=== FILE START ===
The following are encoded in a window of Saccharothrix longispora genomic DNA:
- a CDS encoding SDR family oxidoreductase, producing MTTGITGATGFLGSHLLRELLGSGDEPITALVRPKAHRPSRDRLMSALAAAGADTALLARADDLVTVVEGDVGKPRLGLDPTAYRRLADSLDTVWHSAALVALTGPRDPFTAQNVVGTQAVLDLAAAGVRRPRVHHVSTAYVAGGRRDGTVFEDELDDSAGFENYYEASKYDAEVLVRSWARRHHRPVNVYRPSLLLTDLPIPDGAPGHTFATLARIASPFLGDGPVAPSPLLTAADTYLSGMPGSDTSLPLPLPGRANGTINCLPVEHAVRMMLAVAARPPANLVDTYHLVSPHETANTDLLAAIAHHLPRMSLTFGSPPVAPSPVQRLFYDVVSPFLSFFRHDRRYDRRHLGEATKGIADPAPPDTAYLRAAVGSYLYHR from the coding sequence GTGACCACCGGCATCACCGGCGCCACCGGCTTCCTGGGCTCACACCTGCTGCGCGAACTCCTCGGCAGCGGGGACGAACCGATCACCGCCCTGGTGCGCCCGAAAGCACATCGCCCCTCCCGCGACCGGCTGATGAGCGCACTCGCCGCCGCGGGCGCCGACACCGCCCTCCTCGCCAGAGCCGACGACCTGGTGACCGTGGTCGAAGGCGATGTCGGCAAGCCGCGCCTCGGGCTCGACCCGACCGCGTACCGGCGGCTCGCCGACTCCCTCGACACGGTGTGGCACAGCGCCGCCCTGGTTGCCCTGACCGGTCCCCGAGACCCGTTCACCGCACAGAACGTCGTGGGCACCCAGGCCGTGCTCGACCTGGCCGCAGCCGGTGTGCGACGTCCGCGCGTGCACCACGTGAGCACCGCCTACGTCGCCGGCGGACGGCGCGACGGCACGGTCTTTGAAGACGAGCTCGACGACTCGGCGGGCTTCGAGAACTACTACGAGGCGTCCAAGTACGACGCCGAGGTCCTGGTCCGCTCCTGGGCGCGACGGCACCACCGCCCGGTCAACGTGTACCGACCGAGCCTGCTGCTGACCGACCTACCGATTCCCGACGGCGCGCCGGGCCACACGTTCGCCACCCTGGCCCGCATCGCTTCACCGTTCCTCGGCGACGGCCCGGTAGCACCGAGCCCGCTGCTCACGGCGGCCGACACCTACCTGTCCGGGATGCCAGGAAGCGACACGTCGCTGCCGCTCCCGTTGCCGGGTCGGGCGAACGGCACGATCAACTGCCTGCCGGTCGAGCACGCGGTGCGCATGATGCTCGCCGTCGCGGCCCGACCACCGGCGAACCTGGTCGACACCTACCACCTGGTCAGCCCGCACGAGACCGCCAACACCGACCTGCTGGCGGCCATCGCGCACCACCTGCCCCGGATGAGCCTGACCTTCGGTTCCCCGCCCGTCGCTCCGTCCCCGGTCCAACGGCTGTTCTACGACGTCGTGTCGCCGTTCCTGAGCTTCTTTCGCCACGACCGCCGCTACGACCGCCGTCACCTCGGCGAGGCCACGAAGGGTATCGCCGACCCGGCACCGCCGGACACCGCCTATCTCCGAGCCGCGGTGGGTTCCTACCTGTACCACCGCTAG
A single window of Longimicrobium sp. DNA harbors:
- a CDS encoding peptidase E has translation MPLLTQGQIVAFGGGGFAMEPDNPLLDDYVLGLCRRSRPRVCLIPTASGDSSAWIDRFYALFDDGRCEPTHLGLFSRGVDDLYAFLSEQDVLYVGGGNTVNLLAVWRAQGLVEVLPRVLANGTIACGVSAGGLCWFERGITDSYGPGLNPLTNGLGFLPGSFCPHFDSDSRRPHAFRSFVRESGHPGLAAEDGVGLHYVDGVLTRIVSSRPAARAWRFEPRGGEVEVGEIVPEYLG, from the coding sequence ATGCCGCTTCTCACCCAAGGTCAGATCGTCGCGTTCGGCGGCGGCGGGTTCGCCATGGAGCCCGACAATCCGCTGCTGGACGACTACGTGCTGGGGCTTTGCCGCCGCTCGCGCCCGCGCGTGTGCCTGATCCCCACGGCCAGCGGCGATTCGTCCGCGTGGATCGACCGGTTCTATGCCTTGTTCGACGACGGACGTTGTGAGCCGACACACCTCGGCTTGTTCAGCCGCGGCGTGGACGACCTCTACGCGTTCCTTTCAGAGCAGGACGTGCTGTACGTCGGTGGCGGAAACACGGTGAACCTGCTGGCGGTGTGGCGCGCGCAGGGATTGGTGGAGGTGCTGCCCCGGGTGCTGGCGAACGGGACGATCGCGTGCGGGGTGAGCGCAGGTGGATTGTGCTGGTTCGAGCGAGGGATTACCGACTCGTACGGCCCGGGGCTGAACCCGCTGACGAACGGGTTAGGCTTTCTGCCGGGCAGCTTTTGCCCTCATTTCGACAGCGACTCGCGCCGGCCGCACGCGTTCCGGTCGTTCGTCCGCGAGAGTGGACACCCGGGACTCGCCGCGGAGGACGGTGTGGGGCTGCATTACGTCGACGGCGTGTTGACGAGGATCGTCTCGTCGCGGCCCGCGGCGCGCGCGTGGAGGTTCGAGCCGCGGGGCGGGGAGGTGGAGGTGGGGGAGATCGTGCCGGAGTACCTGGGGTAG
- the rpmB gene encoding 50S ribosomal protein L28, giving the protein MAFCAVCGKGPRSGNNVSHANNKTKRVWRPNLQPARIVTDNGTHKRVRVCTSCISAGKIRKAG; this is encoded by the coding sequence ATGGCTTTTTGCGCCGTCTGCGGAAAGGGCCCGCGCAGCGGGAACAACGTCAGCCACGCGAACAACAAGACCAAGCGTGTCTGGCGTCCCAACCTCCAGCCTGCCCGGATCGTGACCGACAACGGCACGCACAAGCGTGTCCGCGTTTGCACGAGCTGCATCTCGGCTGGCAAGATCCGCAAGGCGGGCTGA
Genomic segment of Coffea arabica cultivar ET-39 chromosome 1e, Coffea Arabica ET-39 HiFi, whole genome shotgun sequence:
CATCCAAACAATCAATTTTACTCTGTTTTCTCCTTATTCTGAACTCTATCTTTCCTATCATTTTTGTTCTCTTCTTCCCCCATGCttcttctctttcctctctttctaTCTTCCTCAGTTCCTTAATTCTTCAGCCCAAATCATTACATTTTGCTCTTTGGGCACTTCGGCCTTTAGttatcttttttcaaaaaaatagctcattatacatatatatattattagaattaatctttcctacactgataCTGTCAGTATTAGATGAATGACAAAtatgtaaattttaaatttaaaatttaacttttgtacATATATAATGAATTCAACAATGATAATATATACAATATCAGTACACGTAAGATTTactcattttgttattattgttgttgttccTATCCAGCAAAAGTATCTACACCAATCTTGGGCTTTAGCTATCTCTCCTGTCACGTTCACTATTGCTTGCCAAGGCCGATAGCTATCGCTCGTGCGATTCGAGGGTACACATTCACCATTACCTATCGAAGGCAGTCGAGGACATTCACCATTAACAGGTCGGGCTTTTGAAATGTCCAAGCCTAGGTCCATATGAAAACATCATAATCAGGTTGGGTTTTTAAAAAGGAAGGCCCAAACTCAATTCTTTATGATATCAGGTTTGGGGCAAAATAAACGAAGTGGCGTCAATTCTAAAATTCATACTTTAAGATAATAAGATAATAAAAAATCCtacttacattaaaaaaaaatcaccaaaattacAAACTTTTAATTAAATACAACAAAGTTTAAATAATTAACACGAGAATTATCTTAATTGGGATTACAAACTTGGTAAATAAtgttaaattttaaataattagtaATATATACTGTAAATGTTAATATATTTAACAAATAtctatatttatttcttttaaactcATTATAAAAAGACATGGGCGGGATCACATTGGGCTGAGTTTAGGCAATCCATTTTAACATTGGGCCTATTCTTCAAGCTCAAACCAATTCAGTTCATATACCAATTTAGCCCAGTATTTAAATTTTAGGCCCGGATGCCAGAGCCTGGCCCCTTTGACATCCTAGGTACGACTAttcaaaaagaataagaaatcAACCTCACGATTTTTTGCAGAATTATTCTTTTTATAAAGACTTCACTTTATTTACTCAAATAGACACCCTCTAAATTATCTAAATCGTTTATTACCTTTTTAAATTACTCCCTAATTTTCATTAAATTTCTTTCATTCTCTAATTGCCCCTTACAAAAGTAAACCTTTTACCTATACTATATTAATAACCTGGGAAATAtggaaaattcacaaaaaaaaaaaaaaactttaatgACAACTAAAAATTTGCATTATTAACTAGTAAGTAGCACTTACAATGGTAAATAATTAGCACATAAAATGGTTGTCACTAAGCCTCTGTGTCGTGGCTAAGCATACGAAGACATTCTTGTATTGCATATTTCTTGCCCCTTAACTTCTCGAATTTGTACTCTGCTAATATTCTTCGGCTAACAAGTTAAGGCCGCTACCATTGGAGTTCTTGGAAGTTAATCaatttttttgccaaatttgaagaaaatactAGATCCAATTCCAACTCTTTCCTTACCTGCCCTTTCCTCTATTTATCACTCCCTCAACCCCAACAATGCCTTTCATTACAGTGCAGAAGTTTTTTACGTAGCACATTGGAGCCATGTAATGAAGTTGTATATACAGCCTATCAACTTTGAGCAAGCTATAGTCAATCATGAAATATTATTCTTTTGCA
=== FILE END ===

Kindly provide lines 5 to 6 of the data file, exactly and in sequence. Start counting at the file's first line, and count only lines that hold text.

- the rpmB gene encoding 50S ribosomal protein L28, giving the protein MAFCAVCGKGPRSGNNVSHANNKTKRVWRPNLQPARIVTDNGTHKRVRVCTSCISAGKIRKAG; this is encoded by the coding sequence ATGGCTTTTTGCGCCGTCTGCGGAAAGGGCCCGCGCAGCGGGAACAACGTCAGCCACGCGAACAACAAGACCAAGCGTGTCTGGCGTCCCAACCTCCAGCCTGCCCGGATCGTGACCGACAACGGCACGCACAAGCGTGTCCGCGTTTGCACGAGCTGCATCTCGGCTGGCAAGATCCGCAAGGCGGGCTGA
Genomic segment of Coffea arabica cultivar ET-39 chromosome 1e, Coffea Arabica ET-39 HiFi, whole genome shotgun sequence: